Old Bus Photos

King Alfred – AEC Bridgemaster – 324 CAA

King Alfred - AEC Bridgemaster - 324 CAA

King Alfred Motor Services
1961
AEC Bridgemaster B3RA
Park Royal H45/29R

This photo was taken at the Broadway Winchester where so many others were taken over the years by a great many other enthusiasts I believe that it was taken in the mid seventies.
This bus was one of King Alfred’s second pair of AEC B3RA Bridgemasters with H45/29R bodies delivered in September 1961 the first pair being delivered in October 1959 followed in June1964 by a pair of Renowns both of which are preserved by FoKAB.

Photograph and Copy contributed by Diesel Dave

A full list of Bridgemaster codes can be seen here.


22/09/13 – 11:26

To the best of my knowledge, the AV590s in Sheffield’s Regent Vs and Bridgemasters didn’t pose too much of a problem – as was also the case with most RMs. [Was the problem with the AH590 (and AH470) the same as Leyland originally had with moving of sump and peripherals in order to put the engine on it’s side?] Yes Roger, why couldn’t they get it right? […..but neither did Bristol…..]
Whatever the reason, re-reading Alan Townsin’s Blue Triangle, it almost seemed as if there was a self-imposed death wish with strategic planning at Southall – which ran straight into the arms of the grim reapers of Leyland. Why didn’t they develop a Bridgemaster height version of the RM? Why did they cave in to BET with the redesign from a classic to a classically dreadful design? Like Alan Townsin I am a sometimes critical lover of the Southall thoroughbreds – but I hold my head in despair when I see highly respected modern manufacturers who seem to revisit the same sorts of crass stupidity 50 years on!

David Oldfield


23/09/13 – 06:13

May I be allowed to say, or venture, or whisper that in its time the Bridgemaster was a fashionable design. Domey curves were out and the cantilever-looking front end was cute. What will our successors say about those curvy black glass bits today and as for the back end of the Borisbus…. all it needs is a dorsal fin!

Joe


23/09/13 – 08:53

Nice view, Dave. The bus doesn’t appear to have any of the Hants & Dorset features which were applied almost immediately when H&D took over KAMS in 1973, so this photo would have been taken, at the latest, mid April of that year.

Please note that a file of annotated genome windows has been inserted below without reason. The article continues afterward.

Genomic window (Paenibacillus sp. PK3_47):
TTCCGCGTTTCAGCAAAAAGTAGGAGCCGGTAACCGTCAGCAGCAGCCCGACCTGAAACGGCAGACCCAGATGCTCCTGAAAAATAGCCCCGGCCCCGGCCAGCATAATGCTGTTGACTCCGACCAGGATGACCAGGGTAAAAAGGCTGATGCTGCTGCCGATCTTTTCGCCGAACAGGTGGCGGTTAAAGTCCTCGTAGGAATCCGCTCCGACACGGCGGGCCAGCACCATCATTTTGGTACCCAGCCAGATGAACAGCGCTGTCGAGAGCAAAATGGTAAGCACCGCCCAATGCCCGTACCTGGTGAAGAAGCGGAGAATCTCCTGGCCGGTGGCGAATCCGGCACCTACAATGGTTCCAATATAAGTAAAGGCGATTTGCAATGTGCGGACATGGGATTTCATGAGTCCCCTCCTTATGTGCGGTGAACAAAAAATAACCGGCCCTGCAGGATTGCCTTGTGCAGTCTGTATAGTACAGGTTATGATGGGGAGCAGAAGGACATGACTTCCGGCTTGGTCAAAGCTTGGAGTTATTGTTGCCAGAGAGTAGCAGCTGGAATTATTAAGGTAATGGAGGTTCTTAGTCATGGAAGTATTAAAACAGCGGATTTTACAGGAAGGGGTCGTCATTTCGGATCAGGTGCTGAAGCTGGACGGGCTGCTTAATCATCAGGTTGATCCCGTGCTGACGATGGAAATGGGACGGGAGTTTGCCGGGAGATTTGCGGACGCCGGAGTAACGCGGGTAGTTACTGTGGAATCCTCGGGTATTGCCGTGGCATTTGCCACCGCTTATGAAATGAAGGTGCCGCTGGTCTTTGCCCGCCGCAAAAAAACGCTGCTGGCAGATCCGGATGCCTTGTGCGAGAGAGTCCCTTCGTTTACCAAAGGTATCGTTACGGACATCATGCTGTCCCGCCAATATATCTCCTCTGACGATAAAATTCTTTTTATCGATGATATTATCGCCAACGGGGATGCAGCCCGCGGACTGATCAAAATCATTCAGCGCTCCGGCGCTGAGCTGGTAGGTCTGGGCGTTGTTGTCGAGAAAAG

Thanks for posting.

Pete Davies


25/09/13 – 07:17

I have to agree with David about the Southall death-wish, but I take the opposite view of how it manifested itself. Mechanically there was a lot of Routemaster in the Bridgemaster, and that was what put some buyers off – particularly the integral construction, and even more particularly the lack of choice of bodywork that that entailed. The Routemaster could not be sold on the open market because it was too complicated and too expensive, so why build a lowheight version? As for styling, they had to capitulate to BET because BET was The Market. The number of municipalities needing lowheight double deckers was limited, so if they couldn’t sell the Bridgemaster to BET, it was hardly worth having developed it in the first place. What was really needed was a lowheight Regent V. That eventually happened in the form of the Renown, but as well as coming far too late, I have been told that even that was over-engineered.

Peter Williamson


25/09/13 – 18:26

All very true, Peter. Perhaps the Renown/Regent path should have explored from the start. Those who stuck with the old (Renown) rather than the new (Fleetline) were certainly loyal fans. Unfortunately, by that time (especially with deckers) AEC was a busted flush. Merged? I think not.
The 6U3ZR Reliance was a seriously good coach – but it was out on a limb on its own. There were serious plans to offer the AV691 in the Bristol VR and the Daimler/Leyland Fleetline and the AH691 in the Bristol RE. Ulsterbus was interested in the latter. The bean counters of British Leyland put an end to those plans, just as they had to the FRM. [Dream on.]

David Oldfield


29/12/13 – 12:17

An unashamed plug, I know, but if you’re within striking distance of Winchester on New Year’s Day the biggest-ever King Alfred Running Day features among other delights the 1935 Albion Victor 20-seat coach AAA 756, whose return to Winchester was celebrated in April.
Another reason to come: 2014 is to be the last Winchester New Year’s RD; it will be replaced by a smaller-scale event each April.
Happy New Year to All.

Ian Thompson


 

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Old Bus Photos from Saturday 25th April 2009 to Tuesday 17th September 2019